The next step is to add the springs and retainer (they are unitized in this transmission as compared with some in other transmissions that you install one at a time) it goes onto the posts of the piston..

DSCN6724.JPG


Then we need to use a compressor and compress the retainer so we can install the snap ring onto the snout that holds it all together

DSCN6725.JPG


The snap ring is kinda bugger to get on as there is little room for the snap ring pliers. I found that of my two, one worked pretty well and the other did not. The tiny tips on the one set of pliers were a key for an easier installation.

DSCN6727.JPG


Here is the snap ring installed:

DSCN6726.JPG


And our direct drum is ready for frictions and steels.

We are going to use the Alto HP set with Kolene steels. We start with a steel (Kolenes come black as a result of the process that makes them "kolene")

DSCN6729.JPG


then we add a friction,

DSCN6730.JPG


.. and continue the process until all 8 frictions and the companion kolene steels are in, and then top the pack with a pressure plate.

DSCN6731.JPG


next we add the snap ring retainer

DSCN6747.JPG


And check the clearance

DSCN6748.JPG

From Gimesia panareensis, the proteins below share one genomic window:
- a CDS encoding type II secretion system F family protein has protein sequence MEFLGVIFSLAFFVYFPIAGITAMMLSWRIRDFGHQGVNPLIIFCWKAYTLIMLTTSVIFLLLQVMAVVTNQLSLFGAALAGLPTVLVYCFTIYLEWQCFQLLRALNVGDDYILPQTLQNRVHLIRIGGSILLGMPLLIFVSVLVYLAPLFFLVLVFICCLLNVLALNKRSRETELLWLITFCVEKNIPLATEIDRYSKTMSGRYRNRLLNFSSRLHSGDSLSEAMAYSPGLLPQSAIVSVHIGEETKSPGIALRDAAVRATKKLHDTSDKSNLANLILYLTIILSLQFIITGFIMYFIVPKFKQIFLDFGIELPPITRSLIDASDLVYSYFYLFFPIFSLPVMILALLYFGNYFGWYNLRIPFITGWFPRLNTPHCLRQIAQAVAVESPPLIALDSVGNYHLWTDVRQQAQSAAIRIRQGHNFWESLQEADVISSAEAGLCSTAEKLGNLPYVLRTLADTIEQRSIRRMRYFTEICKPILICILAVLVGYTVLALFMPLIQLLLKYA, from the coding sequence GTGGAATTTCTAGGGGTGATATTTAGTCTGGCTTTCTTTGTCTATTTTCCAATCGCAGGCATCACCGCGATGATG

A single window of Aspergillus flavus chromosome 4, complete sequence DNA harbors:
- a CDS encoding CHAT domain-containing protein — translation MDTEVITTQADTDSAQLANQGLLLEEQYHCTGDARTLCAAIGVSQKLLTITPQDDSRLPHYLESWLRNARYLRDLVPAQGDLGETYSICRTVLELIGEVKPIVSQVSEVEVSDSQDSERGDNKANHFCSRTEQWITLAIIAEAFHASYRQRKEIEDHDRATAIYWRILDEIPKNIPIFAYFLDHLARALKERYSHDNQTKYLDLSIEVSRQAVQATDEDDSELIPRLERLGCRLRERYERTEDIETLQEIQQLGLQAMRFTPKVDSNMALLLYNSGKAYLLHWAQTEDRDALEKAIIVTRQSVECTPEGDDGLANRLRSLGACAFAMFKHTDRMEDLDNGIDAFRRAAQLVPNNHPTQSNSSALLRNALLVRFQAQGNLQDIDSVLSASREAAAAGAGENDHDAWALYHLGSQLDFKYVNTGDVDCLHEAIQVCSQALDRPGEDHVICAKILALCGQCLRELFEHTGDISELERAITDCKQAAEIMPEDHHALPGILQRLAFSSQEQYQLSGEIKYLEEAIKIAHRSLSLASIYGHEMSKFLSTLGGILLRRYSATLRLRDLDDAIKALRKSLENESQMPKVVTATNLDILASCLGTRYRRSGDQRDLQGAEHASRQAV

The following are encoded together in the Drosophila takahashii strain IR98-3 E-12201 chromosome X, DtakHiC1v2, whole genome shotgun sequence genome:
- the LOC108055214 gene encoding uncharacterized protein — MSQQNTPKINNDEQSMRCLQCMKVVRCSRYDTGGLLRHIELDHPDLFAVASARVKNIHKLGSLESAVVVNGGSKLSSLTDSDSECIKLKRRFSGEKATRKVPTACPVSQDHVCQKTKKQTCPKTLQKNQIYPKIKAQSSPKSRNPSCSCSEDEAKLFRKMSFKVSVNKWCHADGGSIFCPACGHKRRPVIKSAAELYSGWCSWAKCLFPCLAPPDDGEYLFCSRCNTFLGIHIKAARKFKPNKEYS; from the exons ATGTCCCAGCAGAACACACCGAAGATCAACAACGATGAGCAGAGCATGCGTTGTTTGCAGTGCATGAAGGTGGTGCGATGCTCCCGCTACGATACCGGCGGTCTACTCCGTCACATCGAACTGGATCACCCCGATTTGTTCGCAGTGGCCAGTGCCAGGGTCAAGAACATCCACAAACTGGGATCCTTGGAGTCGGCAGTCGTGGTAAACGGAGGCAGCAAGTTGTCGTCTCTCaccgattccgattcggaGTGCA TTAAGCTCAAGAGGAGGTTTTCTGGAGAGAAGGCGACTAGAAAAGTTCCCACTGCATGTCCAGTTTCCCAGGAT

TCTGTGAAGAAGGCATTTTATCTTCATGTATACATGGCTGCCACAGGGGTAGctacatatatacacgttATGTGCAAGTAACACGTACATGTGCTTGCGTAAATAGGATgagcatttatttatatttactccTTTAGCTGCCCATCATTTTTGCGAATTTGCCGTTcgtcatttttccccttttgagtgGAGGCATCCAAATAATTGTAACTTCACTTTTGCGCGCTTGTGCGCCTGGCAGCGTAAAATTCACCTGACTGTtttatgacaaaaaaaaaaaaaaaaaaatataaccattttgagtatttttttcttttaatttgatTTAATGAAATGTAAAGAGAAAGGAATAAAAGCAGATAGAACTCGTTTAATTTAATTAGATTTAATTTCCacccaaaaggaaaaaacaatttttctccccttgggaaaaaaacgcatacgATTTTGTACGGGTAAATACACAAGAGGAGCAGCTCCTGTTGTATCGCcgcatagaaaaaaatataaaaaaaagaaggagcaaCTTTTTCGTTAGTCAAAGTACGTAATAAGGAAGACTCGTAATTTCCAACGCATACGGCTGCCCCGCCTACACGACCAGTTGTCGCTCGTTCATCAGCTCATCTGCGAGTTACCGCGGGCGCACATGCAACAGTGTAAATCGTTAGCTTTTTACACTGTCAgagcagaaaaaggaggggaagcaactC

And voila... call it a clutch pack in a drum.

In the Alto upgrade, your clearance is set pretty close (.025 to .035). I assume this is because of the hydroplaning potential for the ungrooved plates. It is about half the usual setting for clutch pack clearances. I do know this is going to be a heat producer when not engaged. More and more I am an adherent of big coolers especially as we upgrade transmissions.
 




Glacier991

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Once the direct drum is together.... now is the time to install the "hub". This is what engages the frictions and in effect connects them to the case of the planetary through a splined protruding "snout" on the end if the planetary.

Here is what I mean:

DSCN6745.JPG


DSCN6746.JPG